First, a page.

Also critical was the clarity of purpose—and indignation—that the European Union brought to the table. “The fact that the Europeans went for the central-bank sanctions just demonstrates how much of a sea change there’s been in European opinion on Russia.” Europe’s people have been “mugged by reality.” Their perception of what was possible in terms of cooperation with Mr. Putin “has just been completely shattered.” Sanctions against Russia’s central bank are the “single most significant sanctions action in modern history, and it only happened because the EU was on board with it. The U.S. would not have done that unilaterally.”

Mr. Fishman concedes that he, too, might have misread the Europeans. Writing in Politico in January, he forecast that the EU would have “a lower appetite for high-impact sanctions than the United States, and will also move more slowly.” By contrast, when speaking to me—via Zoom from his Manhattan apartment—he emphasizes “the courage that the Europeans are showing, because it’s much more difficult for Europe to take these steps than it is for the U.S.” Some EU states have significant trade, financial and travel links with Russia. Sixty percent of Europe’s oil—some five million barrels a day—comes from Russia.

Another important difference between the sanctions in 2014 and 2022 is that this time the West was fully prepared to respond when Mr. Putin attacked Ukraine. “This crisis was a slow-moving train wreck,” Mr. Fishman says. The U.S. and Europe had months to put together their options, “so as soon as Putin ordered the tanks to roll, they had a fully vetted sanctions menu.” In 2014, “we only started talking about the sanctions after the bad behavior had taken place”—which is why they took four months to be imposed and were “sanctions lite.”

Mr. Fishman teaches a course on sanctions—“Economic and Financial Statecraft”—at Columbia’s School of International and Public Affairs. Sanctions, he says, are “first and foremost a tool of behavior change.

The aim of the current financial sanctions is to pressure Mr. Putin. “In 2014 the average Russian could sit on his couch, eat popcorn and applaud Putin as he courageously won back Crimea from the West.” That’s not possible now: “They’re not on their couches; they’re in ATM lines, racing to pull their money out of banks.” Imposing sanctions against a wide range of oligarchs, “not just the ones who have Putin on speed-dial,” is also a way to have “vectors of influence to Putin, trying to persuade him that the costs of continuing in Ukraine are not worth the benefits.”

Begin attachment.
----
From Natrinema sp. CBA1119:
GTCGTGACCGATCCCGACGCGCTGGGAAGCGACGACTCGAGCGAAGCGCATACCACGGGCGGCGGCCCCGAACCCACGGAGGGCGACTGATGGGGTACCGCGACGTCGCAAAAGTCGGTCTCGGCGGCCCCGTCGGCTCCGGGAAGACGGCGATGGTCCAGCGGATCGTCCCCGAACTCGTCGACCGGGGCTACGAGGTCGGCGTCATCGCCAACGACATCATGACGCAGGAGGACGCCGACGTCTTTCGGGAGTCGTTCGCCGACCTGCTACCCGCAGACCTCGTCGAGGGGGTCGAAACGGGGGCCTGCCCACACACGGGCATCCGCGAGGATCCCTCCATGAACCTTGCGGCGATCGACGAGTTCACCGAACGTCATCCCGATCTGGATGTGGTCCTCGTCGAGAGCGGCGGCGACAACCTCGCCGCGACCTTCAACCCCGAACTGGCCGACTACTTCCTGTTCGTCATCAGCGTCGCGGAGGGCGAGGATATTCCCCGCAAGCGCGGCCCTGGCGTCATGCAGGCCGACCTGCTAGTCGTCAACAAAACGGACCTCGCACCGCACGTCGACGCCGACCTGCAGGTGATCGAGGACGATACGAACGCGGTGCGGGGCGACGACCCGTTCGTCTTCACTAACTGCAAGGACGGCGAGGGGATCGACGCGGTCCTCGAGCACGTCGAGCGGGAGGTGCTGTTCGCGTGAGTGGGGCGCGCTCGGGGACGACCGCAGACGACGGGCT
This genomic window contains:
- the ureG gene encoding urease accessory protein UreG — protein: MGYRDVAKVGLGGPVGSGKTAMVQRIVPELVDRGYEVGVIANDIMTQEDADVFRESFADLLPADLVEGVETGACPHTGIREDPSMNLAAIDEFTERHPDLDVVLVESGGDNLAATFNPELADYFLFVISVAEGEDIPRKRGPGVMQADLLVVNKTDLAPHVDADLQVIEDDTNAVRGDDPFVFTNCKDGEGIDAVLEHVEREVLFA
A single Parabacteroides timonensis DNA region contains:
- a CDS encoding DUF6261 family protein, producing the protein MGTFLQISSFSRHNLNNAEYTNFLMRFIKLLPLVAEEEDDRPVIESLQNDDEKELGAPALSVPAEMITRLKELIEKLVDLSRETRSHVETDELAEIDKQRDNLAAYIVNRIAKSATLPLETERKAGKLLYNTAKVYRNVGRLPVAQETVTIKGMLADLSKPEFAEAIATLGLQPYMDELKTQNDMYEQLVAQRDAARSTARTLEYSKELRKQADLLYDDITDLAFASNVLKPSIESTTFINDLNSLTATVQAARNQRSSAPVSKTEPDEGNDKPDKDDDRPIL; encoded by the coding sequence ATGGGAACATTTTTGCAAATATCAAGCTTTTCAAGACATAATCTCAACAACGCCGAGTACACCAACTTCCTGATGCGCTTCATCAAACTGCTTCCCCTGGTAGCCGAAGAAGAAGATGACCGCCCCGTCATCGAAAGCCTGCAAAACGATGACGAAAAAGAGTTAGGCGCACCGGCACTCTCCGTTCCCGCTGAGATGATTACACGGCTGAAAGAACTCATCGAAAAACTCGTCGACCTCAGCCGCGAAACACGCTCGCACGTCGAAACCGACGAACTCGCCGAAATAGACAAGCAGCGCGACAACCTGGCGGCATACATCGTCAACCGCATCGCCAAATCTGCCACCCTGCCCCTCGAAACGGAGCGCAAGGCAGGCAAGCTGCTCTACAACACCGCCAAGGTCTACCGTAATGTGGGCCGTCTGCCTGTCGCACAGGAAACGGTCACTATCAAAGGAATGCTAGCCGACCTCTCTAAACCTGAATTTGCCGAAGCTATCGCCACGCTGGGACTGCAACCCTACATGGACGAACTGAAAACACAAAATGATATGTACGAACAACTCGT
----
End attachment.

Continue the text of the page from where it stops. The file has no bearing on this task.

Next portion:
That said, Mr. Fishman doesn’t believe the sanctions will force Mr. Putin to alter his behavior. It’s unlikely that “all of this economic pain will alter Putin’s calculus. I think it’s very hard for a dictator like Putin to pull back military forces once he’s ordered them in.” The best hope was to stop Mr. Putin before he made the decision to invade. Now it’s time to turn to the longer-term goal of sanctions—economic and technological attrition, which is also more practical than any attempt to reshape Mr. Putin into a more conciliatory invader.

Mr. Fishman therefore expects sanctions to be ratcheted up. The U.S. has already banned Russian oil and gas imports, a potentially major escalation. “Oil is the lifeblood of Russia’s economy,” Mr. Fishman says. “It accounts for half of all export revenues. By banning Russian oil imports, the Biden administration has taken the first step in what I anticipate will be a global campaign to curb Russia’s oil sales.” The U.S. imports modest amounts of oil from Russia, so the significance “is in the signal—that Russia’s oil sales, like its central-bank reserves, will be in the crosshairs of Western sanctions so long as Putin’s war against Ukraine continues.”

Europe imports far more Russian energy than the U.S. Its reductions, Mr. Fishman says, “will, by necessity, need to come in phases. But the final destination is clear: The West is determined to wean itself off Russian energy in the months and years to come.”